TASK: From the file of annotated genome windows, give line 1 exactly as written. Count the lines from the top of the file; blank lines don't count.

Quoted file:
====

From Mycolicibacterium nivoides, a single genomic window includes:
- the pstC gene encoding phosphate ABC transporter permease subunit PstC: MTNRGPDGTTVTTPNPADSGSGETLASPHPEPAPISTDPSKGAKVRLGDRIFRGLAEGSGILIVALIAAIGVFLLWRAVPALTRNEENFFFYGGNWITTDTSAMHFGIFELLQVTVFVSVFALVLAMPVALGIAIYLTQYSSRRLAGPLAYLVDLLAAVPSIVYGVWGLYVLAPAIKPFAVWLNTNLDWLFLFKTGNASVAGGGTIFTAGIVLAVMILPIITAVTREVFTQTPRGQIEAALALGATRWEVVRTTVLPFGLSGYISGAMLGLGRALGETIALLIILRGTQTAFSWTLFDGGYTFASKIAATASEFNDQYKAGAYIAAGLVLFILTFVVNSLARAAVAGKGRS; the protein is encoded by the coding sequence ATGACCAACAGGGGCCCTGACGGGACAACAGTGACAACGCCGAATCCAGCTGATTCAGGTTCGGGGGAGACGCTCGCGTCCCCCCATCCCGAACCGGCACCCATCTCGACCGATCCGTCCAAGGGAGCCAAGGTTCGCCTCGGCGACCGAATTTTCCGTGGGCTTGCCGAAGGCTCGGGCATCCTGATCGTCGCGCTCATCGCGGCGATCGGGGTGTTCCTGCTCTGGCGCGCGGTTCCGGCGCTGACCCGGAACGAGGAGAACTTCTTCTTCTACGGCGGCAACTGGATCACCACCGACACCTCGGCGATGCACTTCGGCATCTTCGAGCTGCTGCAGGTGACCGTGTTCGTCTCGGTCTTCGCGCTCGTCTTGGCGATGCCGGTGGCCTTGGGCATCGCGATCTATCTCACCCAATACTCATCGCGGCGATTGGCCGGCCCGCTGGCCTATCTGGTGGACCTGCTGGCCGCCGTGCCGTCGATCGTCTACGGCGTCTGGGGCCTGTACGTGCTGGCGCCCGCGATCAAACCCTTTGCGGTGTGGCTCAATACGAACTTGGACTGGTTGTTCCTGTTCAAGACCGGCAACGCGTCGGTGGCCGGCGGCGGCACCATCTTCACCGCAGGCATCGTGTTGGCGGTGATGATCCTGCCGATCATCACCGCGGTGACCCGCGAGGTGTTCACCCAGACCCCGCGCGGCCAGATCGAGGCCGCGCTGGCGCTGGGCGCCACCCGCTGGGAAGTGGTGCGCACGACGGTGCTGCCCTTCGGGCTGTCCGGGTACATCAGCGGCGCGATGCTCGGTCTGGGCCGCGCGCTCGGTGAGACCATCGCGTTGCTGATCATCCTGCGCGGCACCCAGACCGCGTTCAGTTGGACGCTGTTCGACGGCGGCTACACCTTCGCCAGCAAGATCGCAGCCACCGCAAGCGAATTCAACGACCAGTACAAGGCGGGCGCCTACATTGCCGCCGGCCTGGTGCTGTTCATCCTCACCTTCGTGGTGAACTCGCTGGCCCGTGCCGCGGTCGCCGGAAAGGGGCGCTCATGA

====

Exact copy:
From Mycolicibacterium nivoides, a single genomic window includes: